This technological change presents a real opportunity for resellers to disrupt larger incumbent providers which have legacy revenue lines to protect. But to fully exploit the opportunity partners need a reliable, responsive and technologically sophisticated supply chain behind them.
New kids on the block
A new wave of altnets has emerged to help provide that support. The question is, how many of them are in it for the long-term? How many will be there to support resellers and their customers through their digital transformation journeys and beyond? How many are building backhaul networks to support the unprecedented growth in utilisation? And just as crucially, will these new arrivals be able to provide the quality of customer experience end users expect? As we’ve said, it’s a switcher’s market, and resellers who utilise several altnet providers to service their customer base will have to ensure that customer experience remains consistent across that dispersed supply chain. After all, it is their reputation at stake.
At the moment we don’t know how all this will pan out, but one thing is clear – customer experience will remain as important in the new technological age as it was in the last, and the one before that.
Customer experience in the ultrafast era
Price transparency: Being clear and transparent in service pricing is refreshing for customers.
Easy provisioning: A smooth and predictable provisioning experience can make all the difference.
Consistency of speed: Full fibre access is only part of an end-to-end service. Delivering a consistent speed even at peak times takes significant investment and a unique approach to network management.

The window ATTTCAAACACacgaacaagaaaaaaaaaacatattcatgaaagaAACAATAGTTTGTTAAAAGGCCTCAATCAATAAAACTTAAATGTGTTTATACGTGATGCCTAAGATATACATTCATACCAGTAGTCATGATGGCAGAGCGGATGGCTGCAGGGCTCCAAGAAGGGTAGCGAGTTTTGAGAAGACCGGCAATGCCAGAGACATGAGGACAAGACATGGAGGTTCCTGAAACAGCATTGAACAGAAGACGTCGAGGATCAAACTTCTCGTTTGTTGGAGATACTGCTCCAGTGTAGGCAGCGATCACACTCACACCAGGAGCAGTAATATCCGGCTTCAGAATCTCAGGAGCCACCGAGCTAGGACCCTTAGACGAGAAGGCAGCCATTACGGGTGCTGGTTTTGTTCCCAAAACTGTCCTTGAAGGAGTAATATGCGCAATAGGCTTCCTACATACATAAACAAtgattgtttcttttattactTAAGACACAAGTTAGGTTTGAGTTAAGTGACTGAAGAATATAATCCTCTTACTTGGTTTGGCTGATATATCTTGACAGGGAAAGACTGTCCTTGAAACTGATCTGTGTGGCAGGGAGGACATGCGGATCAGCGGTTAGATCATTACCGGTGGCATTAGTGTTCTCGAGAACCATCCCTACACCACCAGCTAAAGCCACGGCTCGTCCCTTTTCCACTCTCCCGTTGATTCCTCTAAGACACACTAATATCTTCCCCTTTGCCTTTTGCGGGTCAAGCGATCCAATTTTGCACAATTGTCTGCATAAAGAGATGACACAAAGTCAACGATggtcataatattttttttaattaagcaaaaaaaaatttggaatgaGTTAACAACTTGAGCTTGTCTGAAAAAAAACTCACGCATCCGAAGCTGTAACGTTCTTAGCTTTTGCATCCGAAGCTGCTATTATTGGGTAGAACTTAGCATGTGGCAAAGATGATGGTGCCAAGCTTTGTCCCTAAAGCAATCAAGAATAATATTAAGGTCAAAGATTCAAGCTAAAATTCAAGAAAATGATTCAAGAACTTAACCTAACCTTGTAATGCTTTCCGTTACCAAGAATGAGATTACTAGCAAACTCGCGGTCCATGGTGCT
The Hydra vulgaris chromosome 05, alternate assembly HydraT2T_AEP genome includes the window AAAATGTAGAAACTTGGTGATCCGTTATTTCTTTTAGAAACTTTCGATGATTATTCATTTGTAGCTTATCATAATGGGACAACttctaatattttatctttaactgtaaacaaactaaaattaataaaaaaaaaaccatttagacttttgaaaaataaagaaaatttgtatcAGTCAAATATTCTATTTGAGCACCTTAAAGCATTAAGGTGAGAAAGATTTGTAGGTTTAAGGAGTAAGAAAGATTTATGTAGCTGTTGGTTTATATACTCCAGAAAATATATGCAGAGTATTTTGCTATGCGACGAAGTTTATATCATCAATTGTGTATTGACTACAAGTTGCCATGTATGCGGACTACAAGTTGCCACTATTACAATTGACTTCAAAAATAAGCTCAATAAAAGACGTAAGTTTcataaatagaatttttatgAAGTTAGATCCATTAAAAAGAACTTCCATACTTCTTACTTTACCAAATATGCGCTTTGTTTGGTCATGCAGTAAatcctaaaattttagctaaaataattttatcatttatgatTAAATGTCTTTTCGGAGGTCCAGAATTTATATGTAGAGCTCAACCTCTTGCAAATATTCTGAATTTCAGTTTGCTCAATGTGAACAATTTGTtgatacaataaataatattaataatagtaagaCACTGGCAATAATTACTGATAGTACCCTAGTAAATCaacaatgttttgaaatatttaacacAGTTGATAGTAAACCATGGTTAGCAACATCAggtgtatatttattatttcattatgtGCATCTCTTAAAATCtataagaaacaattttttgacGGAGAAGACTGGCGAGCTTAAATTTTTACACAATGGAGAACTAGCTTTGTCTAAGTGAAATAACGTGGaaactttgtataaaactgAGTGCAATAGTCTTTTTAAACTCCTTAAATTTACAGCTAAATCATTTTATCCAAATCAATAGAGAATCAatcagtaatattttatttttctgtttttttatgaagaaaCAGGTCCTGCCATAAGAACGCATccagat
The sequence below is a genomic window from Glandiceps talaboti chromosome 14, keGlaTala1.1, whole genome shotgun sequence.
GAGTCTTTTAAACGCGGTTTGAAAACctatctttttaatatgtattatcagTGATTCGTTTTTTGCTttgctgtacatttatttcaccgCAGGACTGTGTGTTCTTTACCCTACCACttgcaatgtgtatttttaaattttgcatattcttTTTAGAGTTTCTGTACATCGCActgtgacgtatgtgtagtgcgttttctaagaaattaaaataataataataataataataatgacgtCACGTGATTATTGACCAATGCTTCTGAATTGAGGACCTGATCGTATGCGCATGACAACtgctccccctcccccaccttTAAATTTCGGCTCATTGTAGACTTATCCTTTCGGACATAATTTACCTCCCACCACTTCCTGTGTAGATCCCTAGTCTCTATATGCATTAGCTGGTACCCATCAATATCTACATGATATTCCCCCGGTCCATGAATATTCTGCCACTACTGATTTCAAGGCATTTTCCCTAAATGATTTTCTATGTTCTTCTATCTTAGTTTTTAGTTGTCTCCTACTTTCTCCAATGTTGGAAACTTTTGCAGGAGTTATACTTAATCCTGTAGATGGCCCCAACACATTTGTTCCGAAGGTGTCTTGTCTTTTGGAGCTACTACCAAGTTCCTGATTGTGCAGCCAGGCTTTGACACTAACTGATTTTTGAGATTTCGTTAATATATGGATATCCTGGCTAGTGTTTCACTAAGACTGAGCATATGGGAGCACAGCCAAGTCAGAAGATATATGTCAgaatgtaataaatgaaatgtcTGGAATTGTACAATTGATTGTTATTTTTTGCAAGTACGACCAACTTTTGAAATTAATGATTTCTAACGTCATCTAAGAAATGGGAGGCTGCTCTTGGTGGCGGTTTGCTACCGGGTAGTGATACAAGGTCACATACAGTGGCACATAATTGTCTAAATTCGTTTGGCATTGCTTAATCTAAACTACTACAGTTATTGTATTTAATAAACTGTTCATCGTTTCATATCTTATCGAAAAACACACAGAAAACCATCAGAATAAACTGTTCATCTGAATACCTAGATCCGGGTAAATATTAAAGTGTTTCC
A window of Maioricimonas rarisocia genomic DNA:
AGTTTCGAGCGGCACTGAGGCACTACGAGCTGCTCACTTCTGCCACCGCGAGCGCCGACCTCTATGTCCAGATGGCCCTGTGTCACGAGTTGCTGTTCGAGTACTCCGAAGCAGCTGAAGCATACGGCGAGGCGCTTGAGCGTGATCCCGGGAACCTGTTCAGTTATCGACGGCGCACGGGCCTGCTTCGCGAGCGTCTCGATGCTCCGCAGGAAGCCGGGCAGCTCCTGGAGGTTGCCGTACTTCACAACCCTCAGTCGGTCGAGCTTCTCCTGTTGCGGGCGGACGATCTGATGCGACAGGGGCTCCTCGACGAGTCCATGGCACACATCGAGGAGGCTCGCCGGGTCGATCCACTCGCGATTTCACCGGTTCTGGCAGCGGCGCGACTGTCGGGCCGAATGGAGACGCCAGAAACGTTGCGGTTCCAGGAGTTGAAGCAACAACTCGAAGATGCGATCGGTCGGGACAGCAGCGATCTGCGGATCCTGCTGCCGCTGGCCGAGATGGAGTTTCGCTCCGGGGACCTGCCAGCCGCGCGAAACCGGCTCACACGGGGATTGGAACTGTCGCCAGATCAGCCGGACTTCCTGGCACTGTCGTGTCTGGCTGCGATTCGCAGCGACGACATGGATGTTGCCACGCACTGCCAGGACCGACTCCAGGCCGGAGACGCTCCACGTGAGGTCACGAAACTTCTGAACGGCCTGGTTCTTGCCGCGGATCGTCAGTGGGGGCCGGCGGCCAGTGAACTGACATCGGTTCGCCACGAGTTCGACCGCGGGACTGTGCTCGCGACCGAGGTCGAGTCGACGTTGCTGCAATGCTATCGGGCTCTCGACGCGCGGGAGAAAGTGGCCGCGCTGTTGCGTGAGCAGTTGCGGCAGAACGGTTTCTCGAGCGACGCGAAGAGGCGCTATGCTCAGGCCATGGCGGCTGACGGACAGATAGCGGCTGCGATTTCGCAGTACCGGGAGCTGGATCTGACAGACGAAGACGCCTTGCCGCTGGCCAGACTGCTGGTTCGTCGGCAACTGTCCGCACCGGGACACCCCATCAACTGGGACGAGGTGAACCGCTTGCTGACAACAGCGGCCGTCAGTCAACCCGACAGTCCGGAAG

Service diversity: Full fibre improves the speed and last mile consistency of available bandwidth, but in the short-to medium-term FTTP coverage will remain a postcode lottery. 5G, meanwhile, will be patchy at best. Resellers will continue to need a kitbag of different access technologies.
Access to help: Partners need access to knowledgeable and available support services.
Fix times: Broadband technologies are being used to connect services that are more business critical. Getting problems fixed against realistic and agreed SLAs is of ever-greater importance.
It takes Vision to be a leader
Comms Vision is the leading annual leadership forum for CEO, MD and CTO delegates making up the major league of the UK reseller community. Places are limited and by invitation: If you would like to join us this year, please register your interest to attend at www.commsvision.com